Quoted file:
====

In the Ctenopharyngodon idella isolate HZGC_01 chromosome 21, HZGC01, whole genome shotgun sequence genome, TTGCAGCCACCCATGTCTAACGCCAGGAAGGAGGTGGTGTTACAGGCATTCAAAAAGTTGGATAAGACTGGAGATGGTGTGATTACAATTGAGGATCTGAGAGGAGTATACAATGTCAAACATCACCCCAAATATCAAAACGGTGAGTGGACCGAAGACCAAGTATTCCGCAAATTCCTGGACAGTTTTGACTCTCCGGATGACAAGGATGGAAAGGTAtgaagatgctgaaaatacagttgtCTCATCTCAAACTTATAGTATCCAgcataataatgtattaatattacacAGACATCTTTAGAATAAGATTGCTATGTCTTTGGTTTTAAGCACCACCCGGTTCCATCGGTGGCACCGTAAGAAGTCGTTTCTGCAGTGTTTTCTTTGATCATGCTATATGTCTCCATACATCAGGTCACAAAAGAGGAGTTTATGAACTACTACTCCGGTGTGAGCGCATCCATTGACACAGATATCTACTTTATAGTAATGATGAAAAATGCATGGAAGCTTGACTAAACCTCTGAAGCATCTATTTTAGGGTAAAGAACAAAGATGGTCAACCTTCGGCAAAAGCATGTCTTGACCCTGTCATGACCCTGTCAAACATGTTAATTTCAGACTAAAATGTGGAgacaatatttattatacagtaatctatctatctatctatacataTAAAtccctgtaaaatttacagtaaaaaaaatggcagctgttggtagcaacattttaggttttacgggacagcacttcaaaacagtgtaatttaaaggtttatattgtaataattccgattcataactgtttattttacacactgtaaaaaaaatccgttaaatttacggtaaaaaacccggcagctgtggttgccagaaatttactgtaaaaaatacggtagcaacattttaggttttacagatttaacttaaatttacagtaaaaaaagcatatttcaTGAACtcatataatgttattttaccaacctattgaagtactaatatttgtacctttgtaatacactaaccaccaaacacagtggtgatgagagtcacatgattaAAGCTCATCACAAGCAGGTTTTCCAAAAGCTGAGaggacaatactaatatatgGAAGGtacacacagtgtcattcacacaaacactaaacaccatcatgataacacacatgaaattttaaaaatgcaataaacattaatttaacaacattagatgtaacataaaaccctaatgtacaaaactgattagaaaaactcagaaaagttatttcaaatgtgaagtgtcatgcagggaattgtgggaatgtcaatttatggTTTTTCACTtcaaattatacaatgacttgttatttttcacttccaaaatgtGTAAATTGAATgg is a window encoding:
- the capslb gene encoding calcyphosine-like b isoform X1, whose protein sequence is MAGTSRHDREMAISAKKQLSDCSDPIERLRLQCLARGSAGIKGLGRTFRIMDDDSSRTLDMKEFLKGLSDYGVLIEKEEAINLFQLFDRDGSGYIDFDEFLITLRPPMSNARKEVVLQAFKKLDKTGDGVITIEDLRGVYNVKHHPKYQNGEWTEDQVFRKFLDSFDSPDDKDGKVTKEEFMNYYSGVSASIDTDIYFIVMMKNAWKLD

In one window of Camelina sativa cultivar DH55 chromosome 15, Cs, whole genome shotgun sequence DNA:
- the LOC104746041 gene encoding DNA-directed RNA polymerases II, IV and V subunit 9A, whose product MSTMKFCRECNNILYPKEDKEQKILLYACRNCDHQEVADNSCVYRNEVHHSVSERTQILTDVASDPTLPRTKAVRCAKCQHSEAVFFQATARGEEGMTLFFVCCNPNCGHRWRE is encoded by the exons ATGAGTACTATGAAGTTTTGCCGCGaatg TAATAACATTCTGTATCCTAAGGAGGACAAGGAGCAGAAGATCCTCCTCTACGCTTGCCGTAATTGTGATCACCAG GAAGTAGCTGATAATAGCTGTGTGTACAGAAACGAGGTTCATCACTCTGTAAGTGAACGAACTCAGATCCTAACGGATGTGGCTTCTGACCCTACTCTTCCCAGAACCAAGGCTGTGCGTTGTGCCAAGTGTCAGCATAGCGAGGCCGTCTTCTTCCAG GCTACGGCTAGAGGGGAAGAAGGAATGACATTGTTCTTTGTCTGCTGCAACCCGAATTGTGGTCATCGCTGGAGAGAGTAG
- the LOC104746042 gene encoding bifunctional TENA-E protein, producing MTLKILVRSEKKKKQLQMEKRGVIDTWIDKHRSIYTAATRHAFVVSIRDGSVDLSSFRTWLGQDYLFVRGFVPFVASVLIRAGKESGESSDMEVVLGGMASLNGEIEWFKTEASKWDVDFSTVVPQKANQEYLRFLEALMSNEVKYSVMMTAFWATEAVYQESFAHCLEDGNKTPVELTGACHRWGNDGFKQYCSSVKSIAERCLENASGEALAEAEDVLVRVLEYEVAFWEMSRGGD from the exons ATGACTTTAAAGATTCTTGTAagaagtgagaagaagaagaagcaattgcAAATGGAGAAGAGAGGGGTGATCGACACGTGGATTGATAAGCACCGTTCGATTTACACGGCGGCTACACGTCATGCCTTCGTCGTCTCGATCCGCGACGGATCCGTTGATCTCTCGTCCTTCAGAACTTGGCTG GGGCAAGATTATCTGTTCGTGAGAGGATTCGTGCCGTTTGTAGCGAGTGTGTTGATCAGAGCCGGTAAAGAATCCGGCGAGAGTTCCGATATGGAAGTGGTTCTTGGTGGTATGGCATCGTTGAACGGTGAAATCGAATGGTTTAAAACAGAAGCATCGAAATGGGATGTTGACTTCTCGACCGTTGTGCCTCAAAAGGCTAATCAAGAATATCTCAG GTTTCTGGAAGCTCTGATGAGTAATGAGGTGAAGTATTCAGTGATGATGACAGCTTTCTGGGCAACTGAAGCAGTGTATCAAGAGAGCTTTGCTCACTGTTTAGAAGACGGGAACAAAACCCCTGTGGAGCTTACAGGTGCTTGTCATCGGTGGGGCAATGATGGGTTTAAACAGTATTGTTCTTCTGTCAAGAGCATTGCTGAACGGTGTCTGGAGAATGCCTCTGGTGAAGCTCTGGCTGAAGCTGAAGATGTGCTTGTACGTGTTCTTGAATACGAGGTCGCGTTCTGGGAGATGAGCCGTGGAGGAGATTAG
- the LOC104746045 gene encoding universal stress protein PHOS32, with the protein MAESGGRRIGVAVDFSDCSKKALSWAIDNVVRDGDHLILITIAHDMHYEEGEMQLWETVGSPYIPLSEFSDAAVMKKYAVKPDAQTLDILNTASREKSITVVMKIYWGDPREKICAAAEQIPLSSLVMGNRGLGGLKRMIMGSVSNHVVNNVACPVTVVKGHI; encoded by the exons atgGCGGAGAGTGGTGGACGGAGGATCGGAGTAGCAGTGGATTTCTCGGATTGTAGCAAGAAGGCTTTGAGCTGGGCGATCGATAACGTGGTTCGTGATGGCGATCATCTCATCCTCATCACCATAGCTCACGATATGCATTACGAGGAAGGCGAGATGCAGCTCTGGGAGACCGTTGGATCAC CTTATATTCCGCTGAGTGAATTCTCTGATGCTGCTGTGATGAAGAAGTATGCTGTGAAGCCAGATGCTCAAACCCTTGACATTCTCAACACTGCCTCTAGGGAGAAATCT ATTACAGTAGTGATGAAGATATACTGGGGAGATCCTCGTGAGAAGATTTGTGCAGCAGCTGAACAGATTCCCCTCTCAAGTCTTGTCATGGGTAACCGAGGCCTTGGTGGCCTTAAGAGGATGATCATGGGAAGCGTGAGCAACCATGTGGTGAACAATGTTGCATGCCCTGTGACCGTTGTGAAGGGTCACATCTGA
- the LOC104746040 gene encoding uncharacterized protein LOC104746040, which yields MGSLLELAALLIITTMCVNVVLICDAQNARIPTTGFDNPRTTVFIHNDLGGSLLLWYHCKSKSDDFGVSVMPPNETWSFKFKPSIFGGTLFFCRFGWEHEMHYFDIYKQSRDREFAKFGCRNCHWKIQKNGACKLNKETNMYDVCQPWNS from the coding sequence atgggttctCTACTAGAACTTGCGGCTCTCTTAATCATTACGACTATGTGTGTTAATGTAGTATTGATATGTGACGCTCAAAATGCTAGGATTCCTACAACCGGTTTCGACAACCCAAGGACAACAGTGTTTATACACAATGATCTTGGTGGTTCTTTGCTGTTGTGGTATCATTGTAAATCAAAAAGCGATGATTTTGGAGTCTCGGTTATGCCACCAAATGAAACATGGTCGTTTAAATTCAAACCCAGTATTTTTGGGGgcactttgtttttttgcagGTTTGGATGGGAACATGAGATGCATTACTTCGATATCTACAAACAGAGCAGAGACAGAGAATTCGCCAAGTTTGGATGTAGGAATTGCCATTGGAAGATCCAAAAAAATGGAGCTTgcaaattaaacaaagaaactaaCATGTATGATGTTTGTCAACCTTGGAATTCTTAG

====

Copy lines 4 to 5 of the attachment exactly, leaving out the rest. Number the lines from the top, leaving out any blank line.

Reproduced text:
- the LOC104746041 gene encoding DNA-directed RNA polymerases II, IV and V subunit 9A, whose product MSTMKFCRECNNILYPKEDKEQKILLYACRNCDHQEVADNSCVYRNEVHHSVSERTQILTDVASDPTLPRTKAVRCAKCQHSEAVFFQATARGEEGMTLFFVCCNPNCGHRWRE is encoded by the exons ATGAGTACTATGAAGTTTTGCCGCGaatg TAATAACATTCTGTATCCTAAGGAGGACAAGGAGCAGAAGATCCTCCTCTACGCTTGCCGTAATTGTGATCACCAG GAAGTAGCTGATAATAGCTGTGTGTACAGAAACGAGGTTCATCACTCTGTAAGTGAACGAACTCAGATCCTAACGGATGTGGCTTCTGACCCTACTCTTCCCAGAACCAAGGCTGTGCGTTGTGCCAAGTGTCAGCATAGCGAGGCCGTCTTCTTCCAG GCTACGGCTAGAGGGGAAGAAGGAATGACATTGTTCTTTGTCTGCTGCAACCCGAATTGTGGTCATCGCTGGAGAGAGTAG
- the LOC104746042 gene encoding bifunctional TENA-E protein, producing MTLKILVRSEKKKKQLQMEKRGVIDTWIDKHRSIYTAATRHAFVVSIRDGSVDLSSFRTWLGQDYLFVRGFVPFVASVLIRAGKESGESSDMEVVLGGMASLNGEIEWFKTEASKWDVDFSTVVPQKANQEYLRFLEALMSNEVKYSVMMTAFWATEAVYQESFAHCLEDGNKTPVELTGACHRWGNDGFKQYCSSVKSIAERCLENASGEALAEAEDVLVRVLEYEVAFWEMSRGGD from the exons ATGACTTTAAAGATTCTTGTAagaagtgagaagaagaagaagcaattgcAAATGGAGAAGAGAGGGGTGATCGACACGTGGATTGATAAGCACCGTTCGATTTACACGGCGGCTACACGTCATGCCTTCGTCGTCTCGATCCGCGACGGATCCGTTGATCTCTCGTCCTTCAGAACTTGGCTG GGGCAAGATTATCTGTTCGTGAGAGGATTCGTGCCGTTTGTAGCGAGTGTGTTGATCAGAGCCGGTAAAGAATCCGGCGAGAGTTCCGATATGGAAGTGGTTCTTGGTGGTATGGCATCGTTGAACGGTGAAATCGAATGGTTTAAAACAGAAGCATCGAAATGGGATGTTGACTTCTCGACCGTTGTGCCTCAAAAGGCTAATCAAGAATATCTCAG GTTTCTGGAAGCTCTGATGAGTAATGAGGTGAAGTATTCAGTGATGATGACAGCTTTCTGGGCAACTGAAGCAGTGTATCAAGAGAGCTTTGCTCACTGTTTAGAAGACGGGAACAAAACCCCTGTGGAGCTTACAGGTGCTTGTCATCGGTGGGGCAATGATGGGTTTAAACAGTATTGTTCTTCTGTCAAGAGCATTGCTGAACGGTGTCTGGAGAATGCCTCTGGTGAAGCTCTGGCTGAAGCTGAAGATGTGCTTGTACGTGTTCTTGAATACGAGGTCGCGTTCTGGGAGATGAGCCGTGGAGGAGATTAG